Google’s entry-level smart home speaker provides a simple and affordable way to interact with Google Assistant by voice. But shortly after the Google Home Mini was released, Android Police reported an issue that caused it to record users’ voices even when it wasn’t supposed to… and Google responded by disabling a key feature.

Basically you were supposed to be able to launch Google Assistant by either saying “OK Google” or by long-pressing the top of the speaker. But some units detected phantom touches and started listening at random times, so Google disabled long-press functionality.

It might seem silly to keep shipping a device with touch sensitivity while disabling touch controls. But two months later, Google is rolling out a software update that makes use of that touch functionality.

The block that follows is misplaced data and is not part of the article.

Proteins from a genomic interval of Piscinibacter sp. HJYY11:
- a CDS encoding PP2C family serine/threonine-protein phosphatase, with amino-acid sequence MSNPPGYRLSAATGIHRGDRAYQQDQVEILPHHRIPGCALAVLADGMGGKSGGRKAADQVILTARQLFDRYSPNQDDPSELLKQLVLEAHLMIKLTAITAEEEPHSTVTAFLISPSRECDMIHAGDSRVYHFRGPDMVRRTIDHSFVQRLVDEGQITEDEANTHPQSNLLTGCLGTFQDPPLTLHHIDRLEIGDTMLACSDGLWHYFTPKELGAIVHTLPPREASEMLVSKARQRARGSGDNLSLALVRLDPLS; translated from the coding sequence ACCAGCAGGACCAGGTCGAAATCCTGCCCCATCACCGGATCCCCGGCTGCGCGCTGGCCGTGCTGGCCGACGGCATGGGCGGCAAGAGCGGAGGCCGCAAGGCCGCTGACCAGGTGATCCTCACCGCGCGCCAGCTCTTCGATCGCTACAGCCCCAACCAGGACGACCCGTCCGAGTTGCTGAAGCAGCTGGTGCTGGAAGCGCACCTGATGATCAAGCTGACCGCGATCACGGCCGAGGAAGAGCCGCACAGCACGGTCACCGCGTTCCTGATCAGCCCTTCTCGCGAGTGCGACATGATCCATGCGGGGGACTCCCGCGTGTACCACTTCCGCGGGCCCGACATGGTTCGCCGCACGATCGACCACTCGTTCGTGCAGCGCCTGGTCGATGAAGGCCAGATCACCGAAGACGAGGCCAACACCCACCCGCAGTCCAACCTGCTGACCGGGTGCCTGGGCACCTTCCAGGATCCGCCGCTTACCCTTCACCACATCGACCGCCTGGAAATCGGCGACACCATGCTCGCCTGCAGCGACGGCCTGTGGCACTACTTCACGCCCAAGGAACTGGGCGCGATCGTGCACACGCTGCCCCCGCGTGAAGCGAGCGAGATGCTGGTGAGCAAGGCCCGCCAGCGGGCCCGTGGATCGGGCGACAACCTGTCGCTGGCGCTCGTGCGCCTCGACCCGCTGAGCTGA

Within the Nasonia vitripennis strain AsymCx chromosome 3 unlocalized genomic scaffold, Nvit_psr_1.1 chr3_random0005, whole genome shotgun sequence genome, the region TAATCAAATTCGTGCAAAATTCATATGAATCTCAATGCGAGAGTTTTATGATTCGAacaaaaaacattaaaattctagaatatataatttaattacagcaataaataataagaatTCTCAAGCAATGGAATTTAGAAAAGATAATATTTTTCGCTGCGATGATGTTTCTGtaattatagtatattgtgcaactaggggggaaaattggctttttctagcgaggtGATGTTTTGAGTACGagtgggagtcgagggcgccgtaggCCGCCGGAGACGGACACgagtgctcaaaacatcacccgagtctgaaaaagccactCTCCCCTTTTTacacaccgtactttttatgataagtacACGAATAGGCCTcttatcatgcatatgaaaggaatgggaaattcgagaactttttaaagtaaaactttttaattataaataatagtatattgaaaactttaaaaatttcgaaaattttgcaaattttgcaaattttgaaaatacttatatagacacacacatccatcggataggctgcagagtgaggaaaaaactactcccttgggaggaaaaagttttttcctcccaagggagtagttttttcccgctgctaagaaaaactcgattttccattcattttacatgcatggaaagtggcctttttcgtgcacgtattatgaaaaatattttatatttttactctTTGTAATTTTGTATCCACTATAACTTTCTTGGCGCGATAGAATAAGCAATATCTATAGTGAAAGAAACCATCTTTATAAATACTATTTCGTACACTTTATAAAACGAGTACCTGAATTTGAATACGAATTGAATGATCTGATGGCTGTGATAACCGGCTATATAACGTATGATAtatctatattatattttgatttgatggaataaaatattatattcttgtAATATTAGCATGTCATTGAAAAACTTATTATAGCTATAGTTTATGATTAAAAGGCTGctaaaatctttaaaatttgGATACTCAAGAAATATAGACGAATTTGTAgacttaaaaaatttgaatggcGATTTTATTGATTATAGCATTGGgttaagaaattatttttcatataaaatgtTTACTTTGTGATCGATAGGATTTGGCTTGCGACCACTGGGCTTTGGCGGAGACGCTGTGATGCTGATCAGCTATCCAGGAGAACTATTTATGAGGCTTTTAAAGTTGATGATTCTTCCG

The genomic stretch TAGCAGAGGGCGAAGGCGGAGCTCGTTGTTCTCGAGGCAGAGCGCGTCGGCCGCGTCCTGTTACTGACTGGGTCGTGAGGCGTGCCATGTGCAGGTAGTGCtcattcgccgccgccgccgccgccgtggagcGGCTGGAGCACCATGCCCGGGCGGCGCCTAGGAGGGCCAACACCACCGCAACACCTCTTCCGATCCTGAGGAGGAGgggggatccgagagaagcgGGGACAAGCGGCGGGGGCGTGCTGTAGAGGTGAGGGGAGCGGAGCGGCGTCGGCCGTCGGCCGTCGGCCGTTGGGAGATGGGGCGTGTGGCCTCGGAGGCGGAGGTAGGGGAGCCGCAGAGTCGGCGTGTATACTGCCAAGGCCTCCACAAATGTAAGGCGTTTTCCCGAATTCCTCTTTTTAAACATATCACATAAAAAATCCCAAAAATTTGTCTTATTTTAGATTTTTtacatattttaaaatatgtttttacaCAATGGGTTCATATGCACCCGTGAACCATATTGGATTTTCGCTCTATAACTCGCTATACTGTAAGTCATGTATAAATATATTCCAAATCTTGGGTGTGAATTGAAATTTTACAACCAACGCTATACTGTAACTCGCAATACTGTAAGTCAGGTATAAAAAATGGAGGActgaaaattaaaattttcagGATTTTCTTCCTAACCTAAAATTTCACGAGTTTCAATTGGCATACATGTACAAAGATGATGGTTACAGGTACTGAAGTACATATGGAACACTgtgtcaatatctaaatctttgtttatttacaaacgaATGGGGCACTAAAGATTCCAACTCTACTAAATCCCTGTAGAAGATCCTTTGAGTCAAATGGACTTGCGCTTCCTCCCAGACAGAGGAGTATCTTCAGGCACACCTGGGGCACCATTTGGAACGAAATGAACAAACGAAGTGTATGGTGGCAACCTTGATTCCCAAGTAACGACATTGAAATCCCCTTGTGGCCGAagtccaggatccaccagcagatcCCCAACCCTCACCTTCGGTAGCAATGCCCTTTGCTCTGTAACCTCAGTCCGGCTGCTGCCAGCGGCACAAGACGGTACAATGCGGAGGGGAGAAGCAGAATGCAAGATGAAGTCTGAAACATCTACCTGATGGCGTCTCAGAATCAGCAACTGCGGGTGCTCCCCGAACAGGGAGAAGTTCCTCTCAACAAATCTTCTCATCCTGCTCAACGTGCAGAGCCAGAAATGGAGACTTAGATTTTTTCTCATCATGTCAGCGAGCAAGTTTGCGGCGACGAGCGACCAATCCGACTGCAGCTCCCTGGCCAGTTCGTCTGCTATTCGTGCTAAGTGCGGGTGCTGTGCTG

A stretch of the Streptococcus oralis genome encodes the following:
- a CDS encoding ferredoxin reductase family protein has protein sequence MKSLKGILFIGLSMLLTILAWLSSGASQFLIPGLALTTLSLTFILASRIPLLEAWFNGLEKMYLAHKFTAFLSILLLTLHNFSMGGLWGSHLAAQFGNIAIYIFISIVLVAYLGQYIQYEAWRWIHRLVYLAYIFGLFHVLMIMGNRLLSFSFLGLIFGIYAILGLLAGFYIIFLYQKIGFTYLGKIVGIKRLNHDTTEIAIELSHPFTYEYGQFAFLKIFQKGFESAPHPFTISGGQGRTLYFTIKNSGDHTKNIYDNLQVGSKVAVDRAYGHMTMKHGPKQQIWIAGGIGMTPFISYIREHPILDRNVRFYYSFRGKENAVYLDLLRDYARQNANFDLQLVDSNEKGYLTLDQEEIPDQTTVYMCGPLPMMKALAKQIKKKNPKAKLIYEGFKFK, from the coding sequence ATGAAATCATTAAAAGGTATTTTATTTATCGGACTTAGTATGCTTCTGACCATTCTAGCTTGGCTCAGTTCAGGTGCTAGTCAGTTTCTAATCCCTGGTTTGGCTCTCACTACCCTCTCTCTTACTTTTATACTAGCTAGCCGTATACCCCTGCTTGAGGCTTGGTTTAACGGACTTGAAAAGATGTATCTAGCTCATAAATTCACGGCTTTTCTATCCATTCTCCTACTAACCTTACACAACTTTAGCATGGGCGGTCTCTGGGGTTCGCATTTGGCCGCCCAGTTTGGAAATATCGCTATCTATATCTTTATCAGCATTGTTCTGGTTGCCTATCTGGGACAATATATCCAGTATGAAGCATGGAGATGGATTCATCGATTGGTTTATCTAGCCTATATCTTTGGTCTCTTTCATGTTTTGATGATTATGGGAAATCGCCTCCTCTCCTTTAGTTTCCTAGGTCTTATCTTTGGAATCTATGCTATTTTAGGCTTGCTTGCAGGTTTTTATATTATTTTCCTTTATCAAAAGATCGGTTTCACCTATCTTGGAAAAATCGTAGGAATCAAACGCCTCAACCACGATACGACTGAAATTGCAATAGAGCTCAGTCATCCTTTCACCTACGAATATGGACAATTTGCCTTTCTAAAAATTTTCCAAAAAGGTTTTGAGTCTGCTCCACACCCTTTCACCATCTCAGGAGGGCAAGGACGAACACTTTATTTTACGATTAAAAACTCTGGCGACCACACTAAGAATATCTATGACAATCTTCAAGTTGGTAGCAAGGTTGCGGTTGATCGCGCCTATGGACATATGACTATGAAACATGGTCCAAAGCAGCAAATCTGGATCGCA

Firmware version 1.29 for the Google Home Mini still won’t let you launch Google Assistant with a long-press. But here’s what you can do with the new firmware:

  • play or pause music
  • silence an alarm
  • end a phone call

The difference is that you no longer do those things by tapping the top of the device. Instead, you long-press the left or right sides of the Google Home Mini. A short tap on the left or right controls volume, just like it always has, while a long tap lets you perform the actions listed above.

via Android Police and The Verge

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